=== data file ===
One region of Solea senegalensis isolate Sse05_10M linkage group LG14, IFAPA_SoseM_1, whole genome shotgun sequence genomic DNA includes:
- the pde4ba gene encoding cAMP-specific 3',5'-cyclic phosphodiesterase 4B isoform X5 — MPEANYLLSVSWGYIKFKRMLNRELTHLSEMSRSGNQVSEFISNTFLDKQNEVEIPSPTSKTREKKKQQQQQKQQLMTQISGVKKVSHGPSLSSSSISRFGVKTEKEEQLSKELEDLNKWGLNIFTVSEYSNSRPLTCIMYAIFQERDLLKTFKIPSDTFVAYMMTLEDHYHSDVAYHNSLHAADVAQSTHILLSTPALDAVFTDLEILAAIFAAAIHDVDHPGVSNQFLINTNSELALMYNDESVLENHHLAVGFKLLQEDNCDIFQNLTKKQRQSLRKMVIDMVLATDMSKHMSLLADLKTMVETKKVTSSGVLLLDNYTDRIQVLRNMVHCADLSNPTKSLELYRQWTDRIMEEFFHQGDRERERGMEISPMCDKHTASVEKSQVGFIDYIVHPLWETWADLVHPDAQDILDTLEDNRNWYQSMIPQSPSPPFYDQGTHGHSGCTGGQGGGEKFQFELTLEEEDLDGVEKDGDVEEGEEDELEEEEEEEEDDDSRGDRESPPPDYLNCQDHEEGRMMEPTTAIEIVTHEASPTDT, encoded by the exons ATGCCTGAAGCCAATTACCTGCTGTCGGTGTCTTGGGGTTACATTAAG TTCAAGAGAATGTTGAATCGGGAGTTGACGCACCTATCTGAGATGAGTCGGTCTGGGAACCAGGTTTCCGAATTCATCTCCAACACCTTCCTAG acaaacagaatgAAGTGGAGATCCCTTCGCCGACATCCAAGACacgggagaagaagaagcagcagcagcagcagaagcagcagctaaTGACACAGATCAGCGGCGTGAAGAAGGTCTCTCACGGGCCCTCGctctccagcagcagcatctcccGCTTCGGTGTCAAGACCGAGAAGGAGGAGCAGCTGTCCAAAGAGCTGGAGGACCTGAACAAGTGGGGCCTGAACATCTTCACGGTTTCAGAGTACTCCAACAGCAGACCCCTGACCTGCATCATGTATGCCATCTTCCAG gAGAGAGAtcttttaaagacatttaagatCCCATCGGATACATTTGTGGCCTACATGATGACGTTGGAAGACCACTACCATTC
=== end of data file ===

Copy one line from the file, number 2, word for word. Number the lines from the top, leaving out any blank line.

- the pde4ba gene encoding cAMP-specific 3',5'-cyclic phosphodiesterase 4B isoform X5 — MPEANYLLSVSWGYIKFKRMLNRELTHLSEMSRSGNQVSEFISNTFLDKQNEVEIPSPTSKTREKKKQQQQQKQQLMTQISGVKKVSHGPSLSSSSISRFGVKTEKEEQLSKELEDLNKWGLNIFTVSEYSNSRPLTCIMYAIFQERDLLKTFKIPSDTFVAYMMTLEDHYHSDVAYHNSLHAADVAQSTHILLSTPALDAVFTDLEILAAIFAAAIHDVDHPGVSNQFLINTNSELALMYNDESVLENHHLAVGFKLLQEDNCDIFQNLTKKQRQSLRKMVIDMVLATDMSKHMSLLADLKTMVETKKVTSSGVLLLDNYTDRIQVLRNMVHCADLSNPTKSLELYRQWTDRIMEEFFHQGDRERERGMEISPMCDKHTASVEKSQVGFIDYIVHPLWETWADLVHPDAQDILDTLEDNRNWYQSMIPQSPSPPFYDQGTHGHSGCTGGQGGGEKFQFELTLEEEDLDGVEKDGDVEEGEEDELEEEEEEEEDDDSRGDRESPPPDYLNCQDHEEGRMMEPTTAIEIVTHEASPTDT, encoded by the exons ATGCCTGAAGCCAATTACCTGCTGTCGGTGTCTTGGGGTTACATTAAG TTCAAGAGAATGTTGAATCGGGAGTTGACGCACCTATCTGAGATGAGTCGGTCTGGGAACCAGGTTTCCGAATTCATCTCCAACACCTTCCTAG acaaacagaatgAAGTGGAGATCCCTTCGCCGACATCCAAGACacgggagaagaagaagcagcagcagcagcagaagcagcagctaaTGACACAGATCAGCGGCGTGAAGAAGGTCTCTCACGGGCCCTCGctctccagcagcagcatctcccGCTTCGGTGTCAAGACCGAGAAGGAGGAGCAGCTGTCCAAAGAGCTGGAGGACCTGAACAAGTGGGGCCTGAACATCTTCACGGTTTCAGAGTACTCCAACAGCAGACCCCTGACCTGCATCATGTATGCCATCTTCCAG gAGAGAGAtcttttaaagacatttaagatCCCATCGGATACATTTGTGGCCTACATGATGACGTTGGAAGACCACTACCATTC